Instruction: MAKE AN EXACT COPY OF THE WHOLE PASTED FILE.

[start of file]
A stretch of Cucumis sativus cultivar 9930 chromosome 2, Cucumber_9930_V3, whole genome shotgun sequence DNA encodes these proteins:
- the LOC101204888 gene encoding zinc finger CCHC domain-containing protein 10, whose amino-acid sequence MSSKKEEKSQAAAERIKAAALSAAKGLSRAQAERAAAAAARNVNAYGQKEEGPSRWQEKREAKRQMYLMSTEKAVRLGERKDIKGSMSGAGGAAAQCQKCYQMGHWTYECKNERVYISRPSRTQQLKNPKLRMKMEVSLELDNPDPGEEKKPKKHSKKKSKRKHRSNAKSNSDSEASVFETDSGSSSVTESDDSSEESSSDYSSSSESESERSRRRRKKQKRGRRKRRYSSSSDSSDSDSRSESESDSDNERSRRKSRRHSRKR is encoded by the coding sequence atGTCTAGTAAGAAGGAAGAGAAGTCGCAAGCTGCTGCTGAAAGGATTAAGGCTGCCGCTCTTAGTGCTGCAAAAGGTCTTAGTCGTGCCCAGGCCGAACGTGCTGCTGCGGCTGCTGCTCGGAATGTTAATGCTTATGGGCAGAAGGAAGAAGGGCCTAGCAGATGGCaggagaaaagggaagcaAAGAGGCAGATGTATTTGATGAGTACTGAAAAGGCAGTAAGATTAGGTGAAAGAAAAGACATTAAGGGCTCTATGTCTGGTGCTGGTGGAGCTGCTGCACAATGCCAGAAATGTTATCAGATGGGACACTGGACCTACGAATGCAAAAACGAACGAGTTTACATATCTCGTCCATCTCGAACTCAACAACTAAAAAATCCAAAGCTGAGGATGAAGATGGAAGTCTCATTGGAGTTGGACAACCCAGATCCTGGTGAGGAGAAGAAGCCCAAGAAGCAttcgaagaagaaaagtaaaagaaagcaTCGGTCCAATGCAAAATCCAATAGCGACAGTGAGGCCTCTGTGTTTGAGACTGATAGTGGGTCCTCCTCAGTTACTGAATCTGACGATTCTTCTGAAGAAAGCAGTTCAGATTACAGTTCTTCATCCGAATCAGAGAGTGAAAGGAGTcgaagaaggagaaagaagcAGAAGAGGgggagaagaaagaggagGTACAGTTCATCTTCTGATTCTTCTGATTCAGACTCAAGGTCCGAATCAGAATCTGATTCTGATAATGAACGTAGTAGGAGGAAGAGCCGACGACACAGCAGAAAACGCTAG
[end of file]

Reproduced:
A stretch of Cucumis sativus cultivar 9930 chromosome 2, Cucumber_9930_V3, whole genome shotgun sequence DNA encodes these proteins:
- the LOC101204888 gene encoding zinc finger CCHC domain-containing protein 10, whose amino-acid sequence MSSKKEEKSQAAAERIKAAALSAAKGLSRAQAERAAAAAARNVNAYGQKEEGPSRWQEKREAKRQMYLMSTEKAVRLGERKDIKGSMSGAGGAAAQCQKCYQMGHWTYECKNERVYISRPSRTQQLKNPKLRMKMEVSLELDNPDPGEEKKPKKHSKKKSKRKHRSNAKSNSDSEASVFETDSGSSSVTESDDSSEESSSDYSSSSESESERSRRRRKKQKRGRRKRRYSSSSDSSDSDSRSESESDSDNERSRRKSRRHSRKR is encoded by the coding sequence atGTCTAGTAAGAAGGAAGAGAAGTCGCAAGCTGCTGCTGAAAGGATTAAGGCTGCCGCTCTTAGTGCTGCAAAAGGTCTTAGTCGTGCCCAGGCCGAACGTGCTGCTGCGGCTGCTGCTCGGAATGTTAATGCTTATGGGCAGAAGGAAGAAGGGCCTAGCAGATGGCaggagaaaagggaagcaAAGAGGCAGATGTATTTGATGAGTACTGAAAAGGCAGTAAGATTAGGTGAAAGAAAAGACATTAAGGGCTCTATGTCTGGTGCTGGTGGAGCTGCTGCACAATGCCAGAAATGTTATCAGATGGGACACTGGACCTACGAATGCAAAAACGAACGAGTTTACATATCTCGTCCATCTCGAACTCAACAACTAAAAAATCCAAAGCTGAGGATGAAGATGGAAGTCTCATTGGAGTTGGACAACCCAGATCCTGGTGAGGAGAAGAAGCCCAAGAAGCAttcgaagaagaaaagtaaaagaaagcaTCGGTCCAATGCAAAATCCAATAGCGACAGTGAGGCCTCTGTGTTTGAGACTGATAGTGGGTCCTCCTCAGTTACTGAATCTGACGATTCTTCTGAAGAAAGCAGTTCAGATTACAGTTCTTCATCCGAATCAGAGAGTGAAAGGAGTcgaagaaggagaaagaagcAGAAGAGGgggagaagaaagaggagGTACAGTTCATCTTCTGATTCTTCTGATTCAGACTCAAGGTCCGAATCAGAATCTGATTCTGATAATGAACGTAGTAGGAGGAAGAGCCGACGACACAGCAGAAAACGCTAG